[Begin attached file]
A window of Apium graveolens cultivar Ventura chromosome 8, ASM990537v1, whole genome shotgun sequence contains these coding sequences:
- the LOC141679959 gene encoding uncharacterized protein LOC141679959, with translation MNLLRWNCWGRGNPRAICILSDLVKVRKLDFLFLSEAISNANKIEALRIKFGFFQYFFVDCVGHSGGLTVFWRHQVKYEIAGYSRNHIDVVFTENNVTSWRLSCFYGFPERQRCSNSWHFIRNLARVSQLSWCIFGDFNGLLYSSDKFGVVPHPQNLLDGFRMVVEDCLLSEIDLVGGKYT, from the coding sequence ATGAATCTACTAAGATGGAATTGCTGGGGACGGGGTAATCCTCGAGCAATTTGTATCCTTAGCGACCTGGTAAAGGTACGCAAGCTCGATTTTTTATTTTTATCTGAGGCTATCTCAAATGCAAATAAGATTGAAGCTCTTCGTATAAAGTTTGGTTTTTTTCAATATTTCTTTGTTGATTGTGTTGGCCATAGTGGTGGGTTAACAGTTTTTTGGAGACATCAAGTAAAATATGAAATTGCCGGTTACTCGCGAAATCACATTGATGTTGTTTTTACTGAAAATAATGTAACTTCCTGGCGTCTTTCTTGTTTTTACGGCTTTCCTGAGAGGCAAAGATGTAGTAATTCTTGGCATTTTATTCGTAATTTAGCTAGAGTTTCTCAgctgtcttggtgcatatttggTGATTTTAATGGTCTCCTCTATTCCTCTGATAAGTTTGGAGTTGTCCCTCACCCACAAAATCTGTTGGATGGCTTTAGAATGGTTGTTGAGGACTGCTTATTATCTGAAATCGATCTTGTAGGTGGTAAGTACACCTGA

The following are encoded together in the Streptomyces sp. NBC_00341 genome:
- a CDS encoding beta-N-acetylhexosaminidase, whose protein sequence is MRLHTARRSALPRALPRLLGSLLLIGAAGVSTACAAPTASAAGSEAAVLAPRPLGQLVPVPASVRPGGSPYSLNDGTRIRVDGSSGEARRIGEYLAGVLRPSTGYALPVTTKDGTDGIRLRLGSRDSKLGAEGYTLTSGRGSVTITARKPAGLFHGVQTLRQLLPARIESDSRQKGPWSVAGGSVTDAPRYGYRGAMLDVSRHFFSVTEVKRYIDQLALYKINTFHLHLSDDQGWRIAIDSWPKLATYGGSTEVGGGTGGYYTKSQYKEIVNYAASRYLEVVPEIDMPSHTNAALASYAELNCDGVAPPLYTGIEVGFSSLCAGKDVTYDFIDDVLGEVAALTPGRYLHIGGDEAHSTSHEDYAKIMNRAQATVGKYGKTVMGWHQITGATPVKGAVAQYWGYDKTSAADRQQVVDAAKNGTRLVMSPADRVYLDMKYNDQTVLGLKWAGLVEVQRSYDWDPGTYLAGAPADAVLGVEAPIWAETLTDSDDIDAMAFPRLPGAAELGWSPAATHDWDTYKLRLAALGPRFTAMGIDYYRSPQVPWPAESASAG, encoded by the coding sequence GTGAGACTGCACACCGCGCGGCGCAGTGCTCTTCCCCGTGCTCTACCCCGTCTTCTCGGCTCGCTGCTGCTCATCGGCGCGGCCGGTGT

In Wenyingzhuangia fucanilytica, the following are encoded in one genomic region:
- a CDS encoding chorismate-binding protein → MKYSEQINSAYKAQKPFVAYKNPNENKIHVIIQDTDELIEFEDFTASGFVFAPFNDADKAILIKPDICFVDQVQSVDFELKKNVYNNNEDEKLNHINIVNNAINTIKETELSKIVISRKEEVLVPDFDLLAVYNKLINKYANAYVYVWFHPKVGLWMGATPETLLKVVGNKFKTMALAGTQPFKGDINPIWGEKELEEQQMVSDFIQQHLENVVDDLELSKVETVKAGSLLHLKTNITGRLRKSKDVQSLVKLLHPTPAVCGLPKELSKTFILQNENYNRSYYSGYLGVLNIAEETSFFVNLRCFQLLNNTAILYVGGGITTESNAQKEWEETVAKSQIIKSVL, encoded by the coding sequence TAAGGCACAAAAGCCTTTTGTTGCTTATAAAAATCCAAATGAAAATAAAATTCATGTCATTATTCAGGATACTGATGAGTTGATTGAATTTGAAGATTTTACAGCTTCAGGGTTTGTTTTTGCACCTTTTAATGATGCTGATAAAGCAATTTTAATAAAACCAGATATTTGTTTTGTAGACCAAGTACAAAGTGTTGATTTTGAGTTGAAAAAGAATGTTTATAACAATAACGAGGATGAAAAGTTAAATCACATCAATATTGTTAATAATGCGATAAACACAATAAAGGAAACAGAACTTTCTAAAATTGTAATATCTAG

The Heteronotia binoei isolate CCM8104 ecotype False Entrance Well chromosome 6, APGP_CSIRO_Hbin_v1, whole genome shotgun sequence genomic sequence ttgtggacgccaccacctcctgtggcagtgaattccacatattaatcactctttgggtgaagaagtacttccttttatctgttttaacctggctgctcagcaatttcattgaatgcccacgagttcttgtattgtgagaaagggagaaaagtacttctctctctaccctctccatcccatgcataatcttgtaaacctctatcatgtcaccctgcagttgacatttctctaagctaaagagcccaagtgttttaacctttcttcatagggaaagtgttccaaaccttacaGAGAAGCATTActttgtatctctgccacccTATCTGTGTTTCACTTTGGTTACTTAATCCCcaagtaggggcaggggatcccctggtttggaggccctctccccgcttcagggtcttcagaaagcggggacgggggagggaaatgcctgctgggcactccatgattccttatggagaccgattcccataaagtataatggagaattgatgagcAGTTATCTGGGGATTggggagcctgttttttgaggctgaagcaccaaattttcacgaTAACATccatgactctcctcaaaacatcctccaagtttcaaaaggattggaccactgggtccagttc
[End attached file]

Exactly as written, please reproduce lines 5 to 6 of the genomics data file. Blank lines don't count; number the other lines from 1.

In Wenyingzhuangia fucanilytica, the following are encoded in one genomic region:
- a CDS encoding chorismate-binding protein → MKYSEQINSAYKAQKPFVAYKNPNENKIHVIIQDTDELIEFEDFTASGFVFAPFNDADKAILIKPDICFVDQVQSVDFELKKNVYNNNEDEKLNHINIVNNAINTIKETELSKIVISRKEEVLVPDFDLLAVYNKLINKYANAYVYVWFHPKVGLWMGATPETLLKVVGNKFKTMALAGTQPFKGDINPIWGEKELEEQQMVSDFIQQHLENVVDDLELSKVETVKAGSLLHLKTNITGRLRKSKDVQSLVKLLHPTPAVCGLPKELSKTFILQNENYNRSYYSGYLGVLNIAEETSFFVNLRCFQLLNNTAILYVGGGITTESNAQKEWEETVAKSQIIKSVL, encoded by the coding sequence TAAGGCACAAAAGCCTTTTGTTGCTTATAAAAATCCAAATGAAAATAAAATTCATGTCATTATTCAGGATACTGATGAGTTGATTGAATTTGAAGATTTTACAGCTTCAGGGTTTGTTTTTGCACCTTTTAATGATGCTGATAAAGCAATTTTAATAAAACCAGATATTTGTTTTGTAGACCAAGTACAAAGTGTTGATTTTGAGTTGAAAAAGAATGTTTATAACAATAACGAGGATGAAAAGTTAAATCACATCAATATTGTTAATAATGCGATAAACACAATAAAGGAAACAGAACTTTCTAAAATTGTAATATCTAG